mechanic said. “Wben you look at
all tbe equipment downtime, the
warranty work that weak suppliers
don’t cover, tbe unreliability of
cheaper machines, and the lower resale value, buying what’s cheapest
doesn’t save us anything.”
Our next trip was to the parts purchaser. He agreed witb the mechanic. “It would certainly make my job
easier to have fewer parts to stock
from a few reliable suppliers. But
central purchasing won’t let me do
it.” Onward to central purchasing,
where we heard this: “Boy, I understand what you’re saying hecause I
bear it from all over the organization.
But there’s no way we ean change tbe
We found one
chronio service
failure whose
cause and
solution were well
known – but no
one ever fixed it.
policy. The comptroller wouldn’t let
us do it.”
Enter tbe comptroller. “You make
a very strong ease,” he admitted.
“But I can’t let you do it because the
city attorney won’t let me approve
such a thing.” On to tbe city attorney. “Why, of course you ean do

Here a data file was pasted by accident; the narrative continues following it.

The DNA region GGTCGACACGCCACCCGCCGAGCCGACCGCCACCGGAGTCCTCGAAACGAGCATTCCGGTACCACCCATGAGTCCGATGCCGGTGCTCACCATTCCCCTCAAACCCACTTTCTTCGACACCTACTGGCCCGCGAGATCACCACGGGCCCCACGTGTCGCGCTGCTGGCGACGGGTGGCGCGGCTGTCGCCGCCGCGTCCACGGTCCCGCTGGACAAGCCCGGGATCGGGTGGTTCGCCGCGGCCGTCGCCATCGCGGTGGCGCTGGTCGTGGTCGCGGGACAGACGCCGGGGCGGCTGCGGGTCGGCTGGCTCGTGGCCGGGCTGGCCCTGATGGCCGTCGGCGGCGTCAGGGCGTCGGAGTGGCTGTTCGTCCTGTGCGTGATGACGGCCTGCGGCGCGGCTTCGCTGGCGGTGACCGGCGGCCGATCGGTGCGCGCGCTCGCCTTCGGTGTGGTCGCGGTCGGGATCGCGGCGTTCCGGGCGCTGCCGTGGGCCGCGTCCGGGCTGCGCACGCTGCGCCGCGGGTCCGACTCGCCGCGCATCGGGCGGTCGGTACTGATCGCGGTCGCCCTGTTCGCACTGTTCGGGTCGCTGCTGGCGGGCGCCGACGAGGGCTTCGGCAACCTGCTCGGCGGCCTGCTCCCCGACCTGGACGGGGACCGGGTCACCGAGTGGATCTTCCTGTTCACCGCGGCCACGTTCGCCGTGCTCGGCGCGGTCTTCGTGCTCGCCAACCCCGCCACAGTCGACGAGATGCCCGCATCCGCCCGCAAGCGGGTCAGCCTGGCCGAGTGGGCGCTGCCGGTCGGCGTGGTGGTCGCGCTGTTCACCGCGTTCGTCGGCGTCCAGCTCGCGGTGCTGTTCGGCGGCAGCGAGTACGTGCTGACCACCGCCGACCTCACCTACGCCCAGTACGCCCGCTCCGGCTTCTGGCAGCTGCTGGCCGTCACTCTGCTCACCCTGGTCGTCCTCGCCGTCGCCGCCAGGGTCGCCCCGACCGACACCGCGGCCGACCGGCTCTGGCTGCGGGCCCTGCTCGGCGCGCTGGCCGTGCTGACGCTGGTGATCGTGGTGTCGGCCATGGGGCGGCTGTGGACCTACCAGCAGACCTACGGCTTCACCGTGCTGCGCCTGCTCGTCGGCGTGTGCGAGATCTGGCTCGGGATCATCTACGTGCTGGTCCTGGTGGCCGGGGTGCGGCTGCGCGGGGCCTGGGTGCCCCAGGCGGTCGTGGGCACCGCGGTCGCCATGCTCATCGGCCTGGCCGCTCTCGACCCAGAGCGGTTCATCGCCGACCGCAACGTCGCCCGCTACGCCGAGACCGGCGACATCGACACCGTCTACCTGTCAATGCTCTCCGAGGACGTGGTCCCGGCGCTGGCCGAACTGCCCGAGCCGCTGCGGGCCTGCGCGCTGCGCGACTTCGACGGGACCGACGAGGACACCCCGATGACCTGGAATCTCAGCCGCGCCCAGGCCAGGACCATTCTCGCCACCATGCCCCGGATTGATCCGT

that,” be said. “All you need to do is
write the specifications so they include the warranty, the ease of maintenance, tbe availability of parts, and
the resale value over time. Make sure
that’s clear in advance, and there’s no
prohlem. In fact, I assumed you were
doing it all along.”
Tbis was a stunning disclosure.
Here was a major failure of a city
service wbose symptoms, causes,
and solution were widely known but
that had hecome ehronie hecause
government was not organized to
solve it. No doubt there are dozens of
large corporations that have made
similar discoveries about their own
bureaucracies. (Indeed, Deming
would not he famous in tbe business
world if this were not the case.) But
for me – and, I later learned, for local
governments all over the country and
the world – tbis kind of discovery
was eye-opening.
This first exercise confirmed point
after point of Deming’s paradigm and
suggested strongly that what worked
for husiness would work for govemment. To hegin with, tbe source of
tbe downtime problem was upstream in the relationship of the eity
to its suppliers – not downstream
where tbe worker eouldn’t find a
missing part. The problem was a
flawed system, not flawed workers.
Seeond, solving the problem required teamwork and breaking down